FIG. 5 illustrates that the processors 470, 480 may include integrated memory and I/0 control logic (“CL”) 472 and 482, respectively. Thus, the CL 472, 482 include integrated memory controller units and include I/O control logic. FIG. 5 illustrates that not only are the memories 432, 434 coupled to the CL 472, 482, but also that I/O devices 514 are also coupled to the control logic 472, 482. Legacy I/O devices 515 are coupled to the chipset 490.

Referring now to FIG. 6, shown is a block diagram of a SoC 600 in accordance with an embodiment of the present invention. Similar elements in FIG. 2 bear like reference numerals. Also, dashed lined boxes are optional features on more advanced SoCs. In FIG. 6, an interconnect unit(s) 602 is coupled to: an application processor 610 which includes a set of one or more cores 202A-N and shared cache unit(s) 206; a system agent unit 210; a bus controller unit(s) 216; an integrated memory controller unit(s) 214; a set or one or more coprocessors 620 which may include integrated graphics logic, an image processor, an audio processor, and a video processor; an static random access memory (SRAM) unit 630; a direct memory access (DMA) unit 632; and a display unit 640 for coupling to one or more external displays. In one embodiment, the coprocessor(s) 620 include a special-purpose processor, such as, for example, a network or communication processor, compression engine, GPGPU, a high-throughput MIC processor, embedded processor, or the like.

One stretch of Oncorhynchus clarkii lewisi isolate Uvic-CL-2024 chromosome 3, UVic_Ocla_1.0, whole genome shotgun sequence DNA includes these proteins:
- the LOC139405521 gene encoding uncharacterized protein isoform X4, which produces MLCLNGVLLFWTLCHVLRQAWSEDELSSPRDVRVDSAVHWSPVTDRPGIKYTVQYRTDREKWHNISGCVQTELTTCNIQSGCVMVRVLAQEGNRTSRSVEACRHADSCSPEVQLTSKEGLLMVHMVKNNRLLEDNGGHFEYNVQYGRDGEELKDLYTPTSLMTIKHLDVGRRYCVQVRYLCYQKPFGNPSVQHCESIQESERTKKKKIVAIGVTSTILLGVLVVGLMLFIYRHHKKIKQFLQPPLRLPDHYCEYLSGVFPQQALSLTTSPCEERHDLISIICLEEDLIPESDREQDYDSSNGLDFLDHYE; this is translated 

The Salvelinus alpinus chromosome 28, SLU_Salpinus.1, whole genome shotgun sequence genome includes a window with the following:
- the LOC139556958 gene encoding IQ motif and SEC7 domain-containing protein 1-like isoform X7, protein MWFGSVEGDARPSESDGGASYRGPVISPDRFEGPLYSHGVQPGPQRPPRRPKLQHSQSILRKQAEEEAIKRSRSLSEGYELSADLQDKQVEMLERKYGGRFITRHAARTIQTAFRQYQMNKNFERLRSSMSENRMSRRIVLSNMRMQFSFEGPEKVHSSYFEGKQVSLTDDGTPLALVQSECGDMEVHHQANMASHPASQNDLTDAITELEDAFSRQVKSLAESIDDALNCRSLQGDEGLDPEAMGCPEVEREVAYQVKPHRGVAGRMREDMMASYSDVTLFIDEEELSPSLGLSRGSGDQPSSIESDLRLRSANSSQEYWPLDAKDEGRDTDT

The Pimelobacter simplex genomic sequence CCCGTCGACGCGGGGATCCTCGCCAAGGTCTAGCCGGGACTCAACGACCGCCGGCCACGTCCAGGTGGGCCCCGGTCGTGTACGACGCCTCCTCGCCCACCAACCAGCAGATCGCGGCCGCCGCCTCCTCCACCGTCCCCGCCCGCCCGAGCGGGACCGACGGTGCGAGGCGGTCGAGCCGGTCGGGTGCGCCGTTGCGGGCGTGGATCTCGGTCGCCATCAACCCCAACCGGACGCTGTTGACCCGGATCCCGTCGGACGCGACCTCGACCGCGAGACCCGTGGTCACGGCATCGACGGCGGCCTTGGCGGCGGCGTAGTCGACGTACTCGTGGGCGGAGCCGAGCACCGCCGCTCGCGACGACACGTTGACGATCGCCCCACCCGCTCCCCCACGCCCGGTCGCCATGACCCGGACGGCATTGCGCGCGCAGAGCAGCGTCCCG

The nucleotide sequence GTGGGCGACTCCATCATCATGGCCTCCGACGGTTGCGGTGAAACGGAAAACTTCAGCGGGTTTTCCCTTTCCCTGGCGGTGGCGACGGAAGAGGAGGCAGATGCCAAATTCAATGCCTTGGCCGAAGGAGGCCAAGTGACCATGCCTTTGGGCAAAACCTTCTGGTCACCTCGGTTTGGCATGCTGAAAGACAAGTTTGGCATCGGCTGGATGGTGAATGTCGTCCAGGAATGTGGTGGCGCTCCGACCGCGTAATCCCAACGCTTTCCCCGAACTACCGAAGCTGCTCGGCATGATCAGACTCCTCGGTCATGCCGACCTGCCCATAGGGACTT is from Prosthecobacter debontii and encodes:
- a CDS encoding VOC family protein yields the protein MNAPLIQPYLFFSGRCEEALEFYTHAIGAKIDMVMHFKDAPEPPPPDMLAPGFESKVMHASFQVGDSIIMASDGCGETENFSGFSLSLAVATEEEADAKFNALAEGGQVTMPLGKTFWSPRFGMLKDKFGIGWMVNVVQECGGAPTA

Embodiments of the mechanisms disclosed herein may be implemented in hardware, software, firmware, or a combination of such implementation approaches. Embodiments of the invention may be implemented as computer programs or program code executing on programmable systems comprising at least one processor, a storage system (including volatile and non-volatile memory and/or storage elements), at least one input device, and at least one output device.

Program code, such as code 430 illustrated in FIG. 4, may be applied to input instructions to perform the functions described herein and generate output information. The output information may be applied to one or more output devices, in known fashion. For purposes of this application, a processing system includes any system that has a processor, such as, for example; a digital signal processor (DSP), a microcontroller, an application specific integrated circuit (ASIC), or a microprocessor.